Spring Valley Great Grandma Proves: It’s Never Too Late To Inspire


Meeting Gussie Levine, it’s hard to believe this spry lady is 97 years old. “I’m not the oldest here,” she humbly points out, referring to the FountainView, the senior residence in Spring Valley where she has lived for the past decade. “There are two residents here over 100.” 

   But what sets Levine apart from her neighbors at the FountainView is that she has embarked on a new career, as a children’s author. Her debut, The Wall That Grew and Grew, was published two months ago and Levine has a hard time keeping the books in stock. “I just had to reorder 200 more books from the publisher,” she says with a smile.

   The Wall That Grew and Grew is a soft-covered book for children ages 4 to 8. It centers on twin boys, Tippy and Toppy, who try to figure out a way to make naughty people nice. A possible solution is explored for this age-old dilemma in an easy-to-understand story, with colorful illustrations. Her daughter, Susan Lukin, is the book’s illustrator and Levine has dedicated the book to her two great grandchildren, Julia and Alexander, who have given it their seal of approval. “We love the book,” the children wrote in a note to Levine. “It has a great message.”  The Wall That Grew and Grew is available at amazon.com, priced at $7.30.  Levine is donating all of her proceeds to St. Jude Children’s Research Hospital.

   The idea for the story came when Levine was volunteering as a foster grandparent with Spring Valley Head Start. The program pairs seniors with 4- and 5-year-old preschoolers. “I would listen to all the stories the teacher would read during our visits,” she says. “I thought I could do better.”  Levine says the story just came to her, and she wrote it down. After some prodding from friends and family, she decided to publish the story.

   Like many authors, Levine began the journey to find a publisher. Her late husband, Joseph Levine, had published several resource books for children during his tenure as an educator. She first tried McGraw-Hill, which published Joseph’s books, but found they no longer publish children’s literature. After trying a few other companies through recommendations, she began to scour the names of publishing companies listed in The New York Times bestseller lists. There she came upon Trafford Publishing.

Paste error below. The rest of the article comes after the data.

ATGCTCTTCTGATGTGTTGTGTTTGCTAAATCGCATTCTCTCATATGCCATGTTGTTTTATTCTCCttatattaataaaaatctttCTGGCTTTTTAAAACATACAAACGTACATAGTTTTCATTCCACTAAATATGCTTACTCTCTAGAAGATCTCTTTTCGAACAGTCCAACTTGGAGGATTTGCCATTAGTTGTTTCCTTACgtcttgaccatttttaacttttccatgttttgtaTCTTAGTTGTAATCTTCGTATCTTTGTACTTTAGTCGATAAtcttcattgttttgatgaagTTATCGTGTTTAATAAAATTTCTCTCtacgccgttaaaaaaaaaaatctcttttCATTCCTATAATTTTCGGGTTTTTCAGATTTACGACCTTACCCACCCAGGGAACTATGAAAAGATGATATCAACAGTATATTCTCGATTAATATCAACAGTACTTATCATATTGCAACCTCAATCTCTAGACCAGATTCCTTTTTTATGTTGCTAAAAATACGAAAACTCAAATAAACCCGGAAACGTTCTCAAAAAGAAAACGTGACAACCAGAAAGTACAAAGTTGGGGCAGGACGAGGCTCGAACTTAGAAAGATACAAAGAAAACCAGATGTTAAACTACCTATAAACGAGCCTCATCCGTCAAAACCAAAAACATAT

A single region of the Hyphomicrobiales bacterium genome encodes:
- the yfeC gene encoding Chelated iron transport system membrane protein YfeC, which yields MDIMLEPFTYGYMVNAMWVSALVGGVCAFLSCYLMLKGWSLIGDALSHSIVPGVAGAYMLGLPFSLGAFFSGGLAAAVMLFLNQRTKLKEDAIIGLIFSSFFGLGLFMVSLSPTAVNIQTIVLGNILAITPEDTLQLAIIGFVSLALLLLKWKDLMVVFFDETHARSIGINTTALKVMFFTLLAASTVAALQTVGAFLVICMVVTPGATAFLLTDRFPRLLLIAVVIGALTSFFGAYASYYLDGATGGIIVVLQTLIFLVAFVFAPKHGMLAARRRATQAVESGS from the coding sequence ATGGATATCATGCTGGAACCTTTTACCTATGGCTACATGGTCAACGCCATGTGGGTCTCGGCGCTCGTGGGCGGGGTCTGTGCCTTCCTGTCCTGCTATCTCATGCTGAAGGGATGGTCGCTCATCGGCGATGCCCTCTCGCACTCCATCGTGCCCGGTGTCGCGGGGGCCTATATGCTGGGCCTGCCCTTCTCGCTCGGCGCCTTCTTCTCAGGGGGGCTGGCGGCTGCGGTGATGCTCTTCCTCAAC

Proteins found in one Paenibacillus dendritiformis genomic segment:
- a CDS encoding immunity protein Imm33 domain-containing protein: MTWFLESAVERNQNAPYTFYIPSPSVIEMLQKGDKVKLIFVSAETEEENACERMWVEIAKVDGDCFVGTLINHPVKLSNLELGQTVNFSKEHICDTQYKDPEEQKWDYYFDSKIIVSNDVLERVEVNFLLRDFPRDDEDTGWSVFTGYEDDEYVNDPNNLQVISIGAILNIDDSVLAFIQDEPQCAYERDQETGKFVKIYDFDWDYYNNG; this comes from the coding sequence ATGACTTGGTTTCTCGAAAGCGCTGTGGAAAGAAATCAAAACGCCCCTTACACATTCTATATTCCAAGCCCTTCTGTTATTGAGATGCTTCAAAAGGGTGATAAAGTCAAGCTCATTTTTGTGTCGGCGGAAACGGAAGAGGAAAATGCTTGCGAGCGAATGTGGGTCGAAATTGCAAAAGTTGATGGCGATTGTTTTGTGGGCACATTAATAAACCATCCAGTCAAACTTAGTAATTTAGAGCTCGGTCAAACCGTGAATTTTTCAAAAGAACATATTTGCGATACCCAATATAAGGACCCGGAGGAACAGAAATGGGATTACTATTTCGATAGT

According to Wikipedia and the company’s website, Trafford Publishing is a self-publishing and print-on-demand publishing company based in Victoria, Canada. The company’s ability to print-on-demand means they print shorter runs in response to orders from the author or from retail customers. Trafford requires payment from the author to cover set-up costs, and the author has to do most of his or her own marketing. Trafford provides bookmarks, postcards and other promotional material featuring the book cover, as well as help navigating the major online retail sites such as Amazon. Books are printed within six weeks and in some cases, just days.

   Gussie Levine has lived in Rockland for almost 40 years. She grew up on the East Side of Manhattan, a child of immigrants from Budapest. She met her husband through her brother and both became long-time educators in the New York City public school system.  She received her certifications at Hunter College and went on to work with learning and behaviorally disabled children on the Lower East Side of Manhattan. Her husband was a teacher, eventually becoming an administrator at various schools in Queens and Brooklyn.  The Levines settled in Flushing, Queens, where they had three children — Paul, a financier, Alan, a retired teacher who taught art at Spring Valley High School, and Susan, an artist and social worker. In the early 1970s, Joseph Levine suffered his first serious heart attack and was told he needed to rest. “The doctors said if he didn’t stop working, he would die within a year.”  It was then the Levines moved to Rockland County, settling in Valley Cottage and traveling to their home in West Palm Beach, Florida during the winters. “This lifestyle gave us 30 more years together,” says Levine. Eventually, Joseph became frail and the couple needed more care, which led them to the FountainView. Joseph passed away eight years ago.

   But the always-energetic Gussie Levine stays busy. In addition to the foster grandparent program, she has been a part of the Retired Senior Volunteer Program (RSVP) for more than 30 years, which enlists seniors to call and check in with a child in Rockland during the day before the parents get home from work. Levine is also on the editorial staff of the FountainView newsletter, and writes poetry.

   At this point, the FountainView’s resident celebrity doesn’t discount another book, although she is too busy to focus on that right now. “I would need to find another story that would inspire me,” says the very inspiring author.